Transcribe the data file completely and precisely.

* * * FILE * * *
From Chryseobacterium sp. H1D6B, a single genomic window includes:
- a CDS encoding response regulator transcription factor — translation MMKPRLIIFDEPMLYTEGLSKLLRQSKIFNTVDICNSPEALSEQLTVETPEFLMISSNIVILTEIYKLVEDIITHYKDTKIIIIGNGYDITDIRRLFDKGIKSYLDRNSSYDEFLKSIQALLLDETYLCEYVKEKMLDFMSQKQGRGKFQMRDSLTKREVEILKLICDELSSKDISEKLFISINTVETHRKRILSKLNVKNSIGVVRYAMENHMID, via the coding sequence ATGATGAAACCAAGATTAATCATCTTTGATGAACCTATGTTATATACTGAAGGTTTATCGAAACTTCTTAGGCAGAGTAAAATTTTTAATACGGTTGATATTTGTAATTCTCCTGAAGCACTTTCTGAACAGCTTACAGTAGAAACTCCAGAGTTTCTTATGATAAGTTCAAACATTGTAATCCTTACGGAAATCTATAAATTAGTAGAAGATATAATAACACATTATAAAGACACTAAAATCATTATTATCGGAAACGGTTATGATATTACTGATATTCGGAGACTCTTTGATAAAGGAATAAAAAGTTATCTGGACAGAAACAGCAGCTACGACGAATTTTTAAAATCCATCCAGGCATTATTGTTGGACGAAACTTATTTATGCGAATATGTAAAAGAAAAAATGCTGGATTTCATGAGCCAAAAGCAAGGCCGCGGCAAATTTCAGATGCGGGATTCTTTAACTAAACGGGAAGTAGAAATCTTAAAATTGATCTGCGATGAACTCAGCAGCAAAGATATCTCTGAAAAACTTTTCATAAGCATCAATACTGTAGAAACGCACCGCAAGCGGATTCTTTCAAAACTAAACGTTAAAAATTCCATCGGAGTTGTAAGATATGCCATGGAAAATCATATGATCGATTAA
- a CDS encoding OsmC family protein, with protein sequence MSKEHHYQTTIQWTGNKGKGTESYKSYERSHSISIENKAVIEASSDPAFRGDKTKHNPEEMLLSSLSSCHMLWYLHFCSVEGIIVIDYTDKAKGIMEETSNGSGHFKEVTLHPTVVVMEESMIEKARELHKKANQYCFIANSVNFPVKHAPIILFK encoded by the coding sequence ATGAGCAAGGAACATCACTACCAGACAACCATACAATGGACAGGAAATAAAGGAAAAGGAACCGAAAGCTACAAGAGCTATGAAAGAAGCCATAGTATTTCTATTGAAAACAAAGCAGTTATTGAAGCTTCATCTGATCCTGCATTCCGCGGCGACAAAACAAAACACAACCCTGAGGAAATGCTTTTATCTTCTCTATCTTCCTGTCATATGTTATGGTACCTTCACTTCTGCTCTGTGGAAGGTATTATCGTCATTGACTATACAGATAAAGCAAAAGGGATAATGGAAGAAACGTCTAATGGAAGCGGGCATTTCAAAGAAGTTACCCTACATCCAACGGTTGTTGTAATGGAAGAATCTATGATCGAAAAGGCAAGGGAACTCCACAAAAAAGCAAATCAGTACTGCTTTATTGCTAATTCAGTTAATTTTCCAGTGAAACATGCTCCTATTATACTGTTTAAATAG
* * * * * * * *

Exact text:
From Chryseobacterium sp. H1D6B, a single genomic window includes:
- a CDS encoding response regulator transcription factor — translation MMKPRLIIFDEPMLYTEGLSKLLRQSKIFNTVDICNSPEALSEQLTVETPEFLMISSNIVILTEIYKLVEDIITHYKDTKIIIIGNGYDITDIRRLFDKGIKSYLDRNSSYDEFLKSIQALLLDETYLCEYVKEKMLDFMSQKQGRGKFQMRDSLTKREVEILKLICDELSSKDISEKLFISINTVETHRKRILSKLNVKNSIGVVRYAMENHMID, via the coding sequence ATGATGAAACCAAGATTAATCATCTTTGATGAACCTATGTTATATACTGAAGGTTTATCGAAACTTCTTAGGCAGAGTAAAATTTTTAATACGGTTGATATTTGTAATTCTCCTGAAGCACTTTCTGAACAGCTTACAGTAGAAACTCCAGAGTTTCTTATGATAAGTTCAAACATTGTAATCCTTACGGAAATCTATAAATTAGTAGAAGATATAATAACACATTATAAAGACACTAAAATCATTATTATCGGAAACGGTTATGATATTACTGATATTCGGAGACTCTTTGATAAAGGAATAAAAAGTTATCTGGACAGAAACAGCAGCTACGACGAATTTTTAAAATCCATCCAGGCATTATTGTTGGACGAAACTTATTTATGCGAATATGTAAAAGAAAAAATGCTGGATTTCATGAGCCAAAAGCAAGGCCGCGGCAAATTTCAGATGCGGGATTCTTTAACTAAACGGGAAGTAGAAATCTTAAAATTGATCTGCGATGAACTCAGCAGCAAAGATATCTCTGAAAAACTTTTCATAAGCATCAATACTGTAGAAACGCACCGCAAGCGGATTCTTTCAAAACTAAACGTTAAAAATTCCATCGGAGTTGTAAGATATGCCATGGAAAATCATATGATCGATTAA
- a CDS encoding OsmC family protein, with protein sequence MSKEHHYQTTIQWTGNKGKGTESYKSYERSHSISIENKAVIEASSDPAFRGDKTKHNPEEMLLSSLSSCHMLWYLHFCSVEGIIVIDYTDKAKGIMEETSNGSGHFKEVTLHPTVVVMEESMIEKARELHKKANQYCFIANSVNFPVKHAPIILFK encoded by the coding sequence ATGAGCAAGGAACATCACTACCAGACAACCATACAATGGACAGGAAATAAAGGAAAAGGAACCGAAAGCTACAAGAGCTATGAAAGAAGCCATAGTATTTCTATTGAAAACAAAGCAGTTATTGAAGCTTCATCTGATCCTGCATTCCGCGGCGACAAAACAAAACACAACCCTGAGGAAATGCTTTTATCTTCTCTATCTTCCTGTCATATGTTATGGTACCTTCACTTCTGCTCTGTGGAAGGTATTATCGTCATTGACTATACAGATAAAGCAAAAGGGATAATGGAAGAAACGTCTAATGGAAGCGGGCATTTCAAAGAAGTTACCCTACATCCAACGGTTGTTGTAATGGAAGAATCTATGATCGAAAAGGCAAGGGAACTCCACAAAAAAGCAAATCAGTACTGCTTTATTGCTAATTCAGTTAATTTTCCAGTGAAACATGCTCCTATTATACTGTTTAAATAG